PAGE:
The word “flounder” keeps presenting itself to me lately, as in, “I’m floundering in a sea of obligations and broken commitments,” or you shouldn’t let the people you love just “flounder.” To me, floundering is another name for “middle” or “plateau”, life spaces that are neither peaks nor valleys but active engaged struggle and thrashing through a real or imagined taffy patch.
“For most people brought up in this society, the plateau can be a form of purgatory. It triggers disowned emotions…Learn to love the plateau.“–George Leonard
I know three great perspectives on the subject of floundering, all of which remind us that to flounder wholeheartedly and with awareness is a kind of celebration of our humanity; a fierce grace.
As Adyashanti says, “Enjoy yourself. Especially when you’re not.”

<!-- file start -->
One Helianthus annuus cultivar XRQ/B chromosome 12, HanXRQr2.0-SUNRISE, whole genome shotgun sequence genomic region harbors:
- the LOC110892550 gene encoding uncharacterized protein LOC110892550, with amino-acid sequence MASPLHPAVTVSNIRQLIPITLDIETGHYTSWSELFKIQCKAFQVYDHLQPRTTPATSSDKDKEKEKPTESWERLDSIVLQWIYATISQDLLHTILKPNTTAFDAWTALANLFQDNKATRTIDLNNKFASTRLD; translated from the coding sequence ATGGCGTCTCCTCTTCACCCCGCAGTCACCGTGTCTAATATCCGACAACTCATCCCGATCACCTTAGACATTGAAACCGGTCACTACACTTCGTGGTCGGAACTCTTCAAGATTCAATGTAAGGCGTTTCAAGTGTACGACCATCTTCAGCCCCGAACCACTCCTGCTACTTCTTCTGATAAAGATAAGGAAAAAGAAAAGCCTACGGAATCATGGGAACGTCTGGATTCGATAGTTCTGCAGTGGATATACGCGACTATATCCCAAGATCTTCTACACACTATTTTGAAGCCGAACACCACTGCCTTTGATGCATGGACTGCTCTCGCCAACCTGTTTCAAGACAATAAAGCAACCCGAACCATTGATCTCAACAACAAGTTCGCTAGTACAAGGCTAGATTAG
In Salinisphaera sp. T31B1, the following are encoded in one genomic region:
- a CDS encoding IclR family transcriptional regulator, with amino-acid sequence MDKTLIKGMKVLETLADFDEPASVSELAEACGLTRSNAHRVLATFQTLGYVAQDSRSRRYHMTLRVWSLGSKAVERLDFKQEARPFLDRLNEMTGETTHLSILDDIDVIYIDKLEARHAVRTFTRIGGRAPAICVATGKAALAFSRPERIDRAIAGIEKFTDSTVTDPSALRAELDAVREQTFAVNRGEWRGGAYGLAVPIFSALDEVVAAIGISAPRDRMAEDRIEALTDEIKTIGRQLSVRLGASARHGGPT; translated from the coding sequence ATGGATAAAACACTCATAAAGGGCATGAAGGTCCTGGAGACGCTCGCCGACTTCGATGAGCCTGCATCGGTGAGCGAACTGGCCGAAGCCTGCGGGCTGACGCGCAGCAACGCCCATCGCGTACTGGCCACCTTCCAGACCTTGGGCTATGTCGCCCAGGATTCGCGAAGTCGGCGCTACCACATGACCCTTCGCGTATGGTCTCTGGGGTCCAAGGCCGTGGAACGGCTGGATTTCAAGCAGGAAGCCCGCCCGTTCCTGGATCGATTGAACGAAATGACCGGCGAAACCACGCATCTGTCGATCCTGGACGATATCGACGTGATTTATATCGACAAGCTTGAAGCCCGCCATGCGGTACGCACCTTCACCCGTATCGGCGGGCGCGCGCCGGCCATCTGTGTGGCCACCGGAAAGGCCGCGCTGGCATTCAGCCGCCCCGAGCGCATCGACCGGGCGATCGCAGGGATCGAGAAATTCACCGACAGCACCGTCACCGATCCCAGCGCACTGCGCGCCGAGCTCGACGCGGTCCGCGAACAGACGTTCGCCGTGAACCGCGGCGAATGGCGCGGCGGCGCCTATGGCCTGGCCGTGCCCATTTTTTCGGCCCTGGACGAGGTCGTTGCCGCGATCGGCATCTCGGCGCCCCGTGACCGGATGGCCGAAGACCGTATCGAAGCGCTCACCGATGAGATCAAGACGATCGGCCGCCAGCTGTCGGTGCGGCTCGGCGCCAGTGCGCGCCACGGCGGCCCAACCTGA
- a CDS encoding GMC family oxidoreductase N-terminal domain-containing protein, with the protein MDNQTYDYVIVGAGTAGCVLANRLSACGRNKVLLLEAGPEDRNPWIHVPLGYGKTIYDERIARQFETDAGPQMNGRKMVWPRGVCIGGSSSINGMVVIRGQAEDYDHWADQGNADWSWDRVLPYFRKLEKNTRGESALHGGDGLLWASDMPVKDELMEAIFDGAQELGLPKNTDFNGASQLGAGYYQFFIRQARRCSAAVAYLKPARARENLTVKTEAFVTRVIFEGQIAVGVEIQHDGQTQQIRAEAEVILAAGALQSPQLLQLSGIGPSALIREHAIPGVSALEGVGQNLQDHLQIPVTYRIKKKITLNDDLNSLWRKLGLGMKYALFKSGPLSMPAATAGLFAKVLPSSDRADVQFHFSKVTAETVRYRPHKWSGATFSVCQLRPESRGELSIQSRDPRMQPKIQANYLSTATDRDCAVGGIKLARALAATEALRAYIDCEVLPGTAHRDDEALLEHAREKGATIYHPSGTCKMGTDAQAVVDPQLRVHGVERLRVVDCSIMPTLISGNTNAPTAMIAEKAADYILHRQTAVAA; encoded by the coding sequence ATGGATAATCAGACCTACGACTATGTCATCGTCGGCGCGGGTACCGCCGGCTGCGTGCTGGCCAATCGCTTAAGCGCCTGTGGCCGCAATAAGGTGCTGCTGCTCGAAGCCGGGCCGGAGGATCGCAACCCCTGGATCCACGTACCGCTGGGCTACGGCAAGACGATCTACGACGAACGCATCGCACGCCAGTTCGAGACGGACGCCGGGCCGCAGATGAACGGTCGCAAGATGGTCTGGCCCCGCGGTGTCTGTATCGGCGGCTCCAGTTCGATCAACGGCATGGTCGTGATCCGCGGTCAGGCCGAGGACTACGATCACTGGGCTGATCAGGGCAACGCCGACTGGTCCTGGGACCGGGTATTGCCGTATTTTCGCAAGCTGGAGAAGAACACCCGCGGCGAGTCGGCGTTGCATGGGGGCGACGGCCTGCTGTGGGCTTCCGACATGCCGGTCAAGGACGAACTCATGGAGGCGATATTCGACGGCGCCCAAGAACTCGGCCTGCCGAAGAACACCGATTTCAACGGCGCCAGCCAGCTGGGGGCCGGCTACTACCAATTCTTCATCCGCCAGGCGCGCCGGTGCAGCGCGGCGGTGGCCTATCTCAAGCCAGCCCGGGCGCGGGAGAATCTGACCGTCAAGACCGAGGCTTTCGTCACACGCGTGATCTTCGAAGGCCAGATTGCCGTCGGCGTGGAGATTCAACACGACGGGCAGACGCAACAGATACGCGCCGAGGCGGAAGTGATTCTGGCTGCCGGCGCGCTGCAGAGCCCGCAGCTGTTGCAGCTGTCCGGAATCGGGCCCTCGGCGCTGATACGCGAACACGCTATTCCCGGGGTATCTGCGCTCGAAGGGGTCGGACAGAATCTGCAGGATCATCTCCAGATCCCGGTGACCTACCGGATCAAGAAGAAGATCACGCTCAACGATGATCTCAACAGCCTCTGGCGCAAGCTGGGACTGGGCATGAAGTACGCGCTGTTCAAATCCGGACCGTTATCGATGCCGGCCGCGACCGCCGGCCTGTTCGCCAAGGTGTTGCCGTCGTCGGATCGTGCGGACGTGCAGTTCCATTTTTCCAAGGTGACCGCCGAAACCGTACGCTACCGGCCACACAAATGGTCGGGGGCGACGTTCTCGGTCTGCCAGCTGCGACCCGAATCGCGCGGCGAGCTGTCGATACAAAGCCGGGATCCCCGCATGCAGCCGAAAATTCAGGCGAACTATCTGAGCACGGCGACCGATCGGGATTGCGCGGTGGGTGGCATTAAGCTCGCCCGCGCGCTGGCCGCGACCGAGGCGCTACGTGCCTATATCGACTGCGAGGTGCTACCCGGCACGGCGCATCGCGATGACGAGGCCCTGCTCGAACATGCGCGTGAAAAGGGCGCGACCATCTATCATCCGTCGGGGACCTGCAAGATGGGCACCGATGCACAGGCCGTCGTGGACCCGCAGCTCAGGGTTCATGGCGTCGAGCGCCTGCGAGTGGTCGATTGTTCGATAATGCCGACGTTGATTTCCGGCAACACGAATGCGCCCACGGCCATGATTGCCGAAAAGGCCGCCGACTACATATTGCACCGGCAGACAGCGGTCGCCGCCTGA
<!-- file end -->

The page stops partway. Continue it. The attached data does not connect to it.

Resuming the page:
It is what Rilke, in his amazing poem called “Pushing Through” was talking about with the surrender into the grief cry.
It’s possible I am pushing through solid rock
in flintlike layers, as the ore lies, alone;
I am such a long way in I see no way through,
and no space: everything is close to my face,
and everything close to my face is stone.
I don’t have much knowledge yet in grief
so this massive darkness makes me small.
You be the master: make yourself fierce, break in:
then your great transforming will happen to me,
and my great grief cry will happen to you.
Rainer Maria Rilke
For the wide awake or desperately pained, there is the hardcore zen approach to floundering:
“What do you want? To keep it together with your efforts, your theories, and your strategies, or have the Truth sweep your life clean?” –J. Zandi